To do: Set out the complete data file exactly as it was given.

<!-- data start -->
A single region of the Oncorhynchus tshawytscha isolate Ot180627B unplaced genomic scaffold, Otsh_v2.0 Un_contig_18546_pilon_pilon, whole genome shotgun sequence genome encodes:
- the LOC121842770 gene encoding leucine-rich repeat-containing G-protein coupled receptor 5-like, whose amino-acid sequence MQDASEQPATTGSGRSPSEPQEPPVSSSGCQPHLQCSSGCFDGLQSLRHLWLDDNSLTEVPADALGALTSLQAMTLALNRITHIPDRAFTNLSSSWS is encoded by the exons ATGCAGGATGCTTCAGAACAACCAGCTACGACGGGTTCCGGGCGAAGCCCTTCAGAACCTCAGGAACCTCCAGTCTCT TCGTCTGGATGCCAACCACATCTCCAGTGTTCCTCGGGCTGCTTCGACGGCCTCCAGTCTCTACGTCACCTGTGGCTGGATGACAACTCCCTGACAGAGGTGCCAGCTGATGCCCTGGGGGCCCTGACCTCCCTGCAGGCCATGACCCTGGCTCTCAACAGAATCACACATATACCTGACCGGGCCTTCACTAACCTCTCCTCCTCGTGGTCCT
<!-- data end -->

A single region of the Oncorhynchus tshawytscha isolate Ot180627B unplaced genomic scaffold, Otsh_v2.0 Un_contig_18546_pilon_pilon, whole genome shotgun sequence genome encodes:
- the LOC121842770 gene encoding leucine-rich repeat-containing G-protein coupled receptor 5-like, whose amino-acid sequence MQDASEQPATTGSGRSPSEPQEPPVSSSGCQPHLQCSSGCFDGLQSLRHLWLDDNSLTEVPADALGALTSLQAMTLALNRITHIPDRAFTNLSSSWS is encoded by the exons ATGCAGGATGCTTCAGAACAACCAGCTACGACGGGTTCCGGGCGAAGCCCTTCAGAACCTCAGGAACCTCCAGTCTCT TCGTCTGGATGCCAACCACATCTCCAGTGTTCCTCGGGCTGCTTCGACGGCCTCCAGTCTCTACGTCACCTGTGGCTGGATGACAACTCCCTGACAGAGGTGCCAGCTGATGCCCTGGGGGCCCTGACCTCCCTGCAGGCCATGACCCTGGCTCTCAACAGAATCACACATATACCTGACCGGGCCTTCACTAACCTCTCCTCCTCGTGGTCCT